November 13, 2018
Best Challenger Campaign
Best Incumbent Campaign
Best Open Race Campaign
Best Organizational Effort
Most Valuable Player
The legendary Los Angeles Lakers guard Jerry West, former Dallas Cowboys linebacker Chuck Howley and ex-New York Yankees shortstop Bobby Richardson have something in common with U.S. Rep. Beto O'Rourke that's a rarity in a world where winning is everything and you're either first or your last. The former professional athletes are the only three figures from their respective sports leagues to ever win the award for most valuable player in a championship game or series that their team lost. None of them deserved that honor as much as the third-term El Paso congressman who almost beat Republican U.S. Senator Ted Cruz in the battle at the top of the Texas ballot in the general election in 2018.
Forget the buffalo herd mentality theories on how O'Rourke failed to articulate a clear message with talking points that weren't tailored for independent voters and moderate Republicans that he'd have to have to break the nation's longest statewide losing streak for a major political party. Most of the prominent national analysts agreed that Cruz would beat O'Rourke by the same basic margin that the public polls had been showing for months. Beto was going to blow it because he didn't get it. Texas was way too conservative for an unapologetic progressive with some of the same advisors from the Bernie Sanders campaign.
But the only reason that O'Rourke fell short in a quest for the impossible dream was because he was running for the U.S. Senate in Texas as a Democrat. The only thing about the O'Rourke campaign that wasn't perfect was the fact that he didn't win.
O'Rourke was determined to do it his way - and the fact that he finished less than three points behind Cruz at the polls is a testament to an extraordinary effort with a bid that was more a political cause than a campaign. O'Rourke left expectations shattered in his wake with a race that launched as a challenger with minimal experience, zero no name identification outside his hometown and odds that couldn't have been lower at the outset with the heavy baggage of the D by his name. Folks were wondering why some guy from the only major Texas city that's not in the Central Time Zone would be willing to give up a safe seat in Congress for a spot at the top of a ticket that was destined to go down in flames in a state where the Democrats had gone 20 years without a statewide victory. They're wondering now whether will Beto will be a candidate for the U.S. Senate again in two years or wait to run for governor in 2022 if he isn't already the president by then.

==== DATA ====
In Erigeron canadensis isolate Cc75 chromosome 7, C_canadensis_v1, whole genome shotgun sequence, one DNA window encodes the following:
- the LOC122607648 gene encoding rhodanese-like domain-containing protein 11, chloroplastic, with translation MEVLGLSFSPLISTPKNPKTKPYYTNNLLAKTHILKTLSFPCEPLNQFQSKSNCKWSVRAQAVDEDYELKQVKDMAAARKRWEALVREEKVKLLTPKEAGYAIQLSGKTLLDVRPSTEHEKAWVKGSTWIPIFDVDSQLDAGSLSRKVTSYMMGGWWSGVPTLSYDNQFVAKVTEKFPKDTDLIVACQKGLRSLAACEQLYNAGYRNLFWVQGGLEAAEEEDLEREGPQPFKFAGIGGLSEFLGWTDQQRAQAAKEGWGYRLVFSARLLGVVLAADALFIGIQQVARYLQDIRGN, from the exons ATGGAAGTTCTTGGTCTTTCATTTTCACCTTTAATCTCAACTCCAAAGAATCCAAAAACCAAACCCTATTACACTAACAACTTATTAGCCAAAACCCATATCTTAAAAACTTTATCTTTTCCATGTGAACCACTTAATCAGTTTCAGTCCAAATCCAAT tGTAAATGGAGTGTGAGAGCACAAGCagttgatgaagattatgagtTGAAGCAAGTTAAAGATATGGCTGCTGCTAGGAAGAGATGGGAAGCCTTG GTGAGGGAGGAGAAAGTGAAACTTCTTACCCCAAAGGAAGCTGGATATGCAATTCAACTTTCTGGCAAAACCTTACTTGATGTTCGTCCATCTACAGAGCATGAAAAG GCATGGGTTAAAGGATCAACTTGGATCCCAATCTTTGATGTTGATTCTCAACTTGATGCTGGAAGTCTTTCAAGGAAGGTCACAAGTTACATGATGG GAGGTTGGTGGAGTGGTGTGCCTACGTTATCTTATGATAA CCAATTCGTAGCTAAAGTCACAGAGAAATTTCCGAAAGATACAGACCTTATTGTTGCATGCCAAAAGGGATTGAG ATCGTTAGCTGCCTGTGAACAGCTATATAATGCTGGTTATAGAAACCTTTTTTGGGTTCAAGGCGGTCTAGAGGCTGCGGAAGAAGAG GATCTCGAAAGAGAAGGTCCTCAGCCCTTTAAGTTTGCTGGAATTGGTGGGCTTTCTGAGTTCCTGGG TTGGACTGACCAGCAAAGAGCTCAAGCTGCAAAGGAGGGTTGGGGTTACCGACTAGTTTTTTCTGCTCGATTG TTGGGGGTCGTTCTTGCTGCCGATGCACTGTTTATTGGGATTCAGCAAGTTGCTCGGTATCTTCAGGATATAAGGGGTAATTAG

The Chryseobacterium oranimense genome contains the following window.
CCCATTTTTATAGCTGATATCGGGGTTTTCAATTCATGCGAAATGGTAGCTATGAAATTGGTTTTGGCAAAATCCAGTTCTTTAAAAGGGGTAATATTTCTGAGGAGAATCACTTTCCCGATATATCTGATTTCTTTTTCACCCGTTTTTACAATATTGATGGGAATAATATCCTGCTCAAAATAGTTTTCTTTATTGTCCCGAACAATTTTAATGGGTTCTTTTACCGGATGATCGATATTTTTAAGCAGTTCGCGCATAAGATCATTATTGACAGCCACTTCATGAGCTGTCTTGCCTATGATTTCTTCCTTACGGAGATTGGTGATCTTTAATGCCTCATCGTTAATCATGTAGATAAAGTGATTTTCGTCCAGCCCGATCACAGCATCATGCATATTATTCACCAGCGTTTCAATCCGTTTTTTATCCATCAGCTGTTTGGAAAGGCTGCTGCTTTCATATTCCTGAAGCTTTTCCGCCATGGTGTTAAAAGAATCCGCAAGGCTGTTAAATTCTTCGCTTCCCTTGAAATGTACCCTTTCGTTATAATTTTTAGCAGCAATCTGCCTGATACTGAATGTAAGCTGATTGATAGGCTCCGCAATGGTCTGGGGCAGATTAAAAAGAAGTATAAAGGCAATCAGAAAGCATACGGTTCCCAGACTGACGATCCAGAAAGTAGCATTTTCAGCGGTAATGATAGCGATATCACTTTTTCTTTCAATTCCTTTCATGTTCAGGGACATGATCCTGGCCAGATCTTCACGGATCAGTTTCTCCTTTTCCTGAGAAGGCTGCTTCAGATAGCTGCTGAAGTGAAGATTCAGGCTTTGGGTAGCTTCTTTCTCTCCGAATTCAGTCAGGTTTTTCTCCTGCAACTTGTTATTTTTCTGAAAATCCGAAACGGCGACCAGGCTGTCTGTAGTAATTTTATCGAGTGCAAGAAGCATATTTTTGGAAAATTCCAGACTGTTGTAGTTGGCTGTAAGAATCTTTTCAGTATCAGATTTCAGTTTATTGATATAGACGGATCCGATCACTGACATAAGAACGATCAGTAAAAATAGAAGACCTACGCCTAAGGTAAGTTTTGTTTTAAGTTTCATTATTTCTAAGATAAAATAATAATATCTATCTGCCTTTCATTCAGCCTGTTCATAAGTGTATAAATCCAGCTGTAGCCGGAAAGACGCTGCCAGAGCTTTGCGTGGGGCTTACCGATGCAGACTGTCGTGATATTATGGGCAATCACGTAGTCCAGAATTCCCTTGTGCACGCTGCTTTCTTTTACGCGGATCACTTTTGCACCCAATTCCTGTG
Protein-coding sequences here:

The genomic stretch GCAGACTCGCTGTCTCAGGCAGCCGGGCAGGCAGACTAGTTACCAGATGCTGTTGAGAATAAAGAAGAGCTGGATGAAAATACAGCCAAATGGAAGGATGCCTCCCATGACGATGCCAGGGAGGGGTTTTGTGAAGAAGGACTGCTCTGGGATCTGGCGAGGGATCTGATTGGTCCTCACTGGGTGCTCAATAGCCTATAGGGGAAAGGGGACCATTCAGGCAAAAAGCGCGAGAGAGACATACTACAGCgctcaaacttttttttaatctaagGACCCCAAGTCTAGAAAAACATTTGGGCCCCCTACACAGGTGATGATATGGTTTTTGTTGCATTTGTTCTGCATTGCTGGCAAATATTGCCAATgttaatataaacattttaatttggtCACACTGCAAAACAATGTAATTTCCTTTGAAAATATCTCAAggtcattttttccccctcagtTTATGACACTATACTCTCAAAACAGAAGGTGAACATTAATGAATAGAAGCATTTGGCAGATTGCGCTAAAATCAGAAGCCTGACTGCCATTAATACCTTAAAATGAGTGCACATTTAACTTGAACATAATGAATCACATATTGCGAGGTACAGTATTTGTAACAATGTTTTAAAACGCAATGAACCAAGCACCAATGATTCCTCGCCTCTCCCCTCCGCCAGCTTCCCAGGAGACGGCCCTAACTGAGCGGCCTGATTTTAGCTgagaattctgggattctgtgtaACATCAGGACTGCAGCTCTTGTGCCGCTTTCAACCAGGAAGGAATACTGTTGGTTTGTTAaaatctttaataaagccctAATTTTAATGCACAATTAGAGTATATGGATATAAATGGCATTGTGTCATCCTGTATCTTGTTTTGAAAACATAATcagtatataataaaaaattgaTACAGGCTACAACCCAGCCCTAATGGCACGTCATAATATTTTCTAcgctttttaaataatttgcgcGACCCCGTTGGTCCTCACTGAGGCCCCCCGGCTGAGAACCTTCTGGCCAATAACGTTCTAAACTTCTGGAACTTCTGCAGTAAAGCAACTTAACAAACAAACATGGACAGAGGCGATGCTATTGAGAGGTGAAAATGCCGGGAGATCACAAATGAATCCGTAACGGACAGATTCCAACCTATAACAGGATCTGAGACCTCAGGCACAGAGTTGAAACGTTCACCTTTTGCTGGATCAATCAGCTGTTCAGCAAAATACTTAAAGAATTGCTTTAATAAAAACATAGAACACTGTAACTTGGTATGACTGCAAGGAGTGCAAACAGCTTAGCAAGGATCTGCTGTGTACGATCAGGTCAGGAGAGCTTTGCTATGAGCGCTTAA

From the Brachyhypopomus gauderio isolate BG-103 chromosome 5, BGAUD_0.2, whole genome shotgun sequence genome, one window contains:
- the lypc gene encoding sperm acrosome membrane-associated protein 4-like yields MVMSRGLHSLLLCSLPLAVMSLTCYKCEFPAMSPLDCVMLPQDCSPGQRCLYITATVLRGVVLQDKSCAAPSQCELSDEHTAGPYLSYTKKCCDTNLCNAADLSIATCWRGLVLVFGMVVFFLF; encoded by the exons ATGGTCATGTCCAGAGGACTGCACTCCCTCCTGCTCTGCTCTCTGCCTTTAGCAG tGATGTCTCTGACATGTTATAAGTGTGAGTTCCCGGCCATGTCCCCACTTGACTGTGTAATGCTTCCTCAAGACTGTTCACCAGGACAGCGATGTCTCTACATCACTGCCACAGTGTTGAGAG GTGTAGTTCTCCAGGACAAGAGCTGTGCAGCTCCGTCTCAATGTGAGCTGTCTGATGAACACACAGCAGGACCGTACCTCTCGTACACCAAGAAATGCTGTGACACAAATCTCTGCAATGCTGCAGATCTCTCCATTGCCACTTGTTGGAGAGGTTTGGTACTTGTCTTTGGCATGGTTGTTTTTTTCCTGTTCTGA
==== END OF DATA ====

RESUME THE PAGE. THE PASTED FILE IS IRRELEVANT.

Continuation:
But O'Rourke's odds had soared from zero to 49 percent at least by the final weekend before the vote when Cruz's polls showed him with a fragile 51 percent and a very real chance to lose a race that most of the national prognosticators had rated as leaning or likely Republican based on the public polls that proved to be about as accurate in the Texas race this year as they'd been with the unanimous Hillary Clinton prediction in 2016. But Cruz's camp understood the difficulty in polling on a race that would produce a record number of new voters who were mostly Beto backers.
While O'Rourke did not win the individual battle that he'd entered, he single-handedly put the Democrats here a chance to win the war a lot sooner than anyone could have imagined at this time a year ago. O'Rourke had the longest and most substantial coattails that anyone in Texas or beyond had ever witnessed in a statewide campaign despite the outcome of his own race. But O'Rourke had the luxury of running a campaign relatively autonomous of the party as a candidate who raised more for a U.S. Senate campaign than anyone had ever done in the past in any state.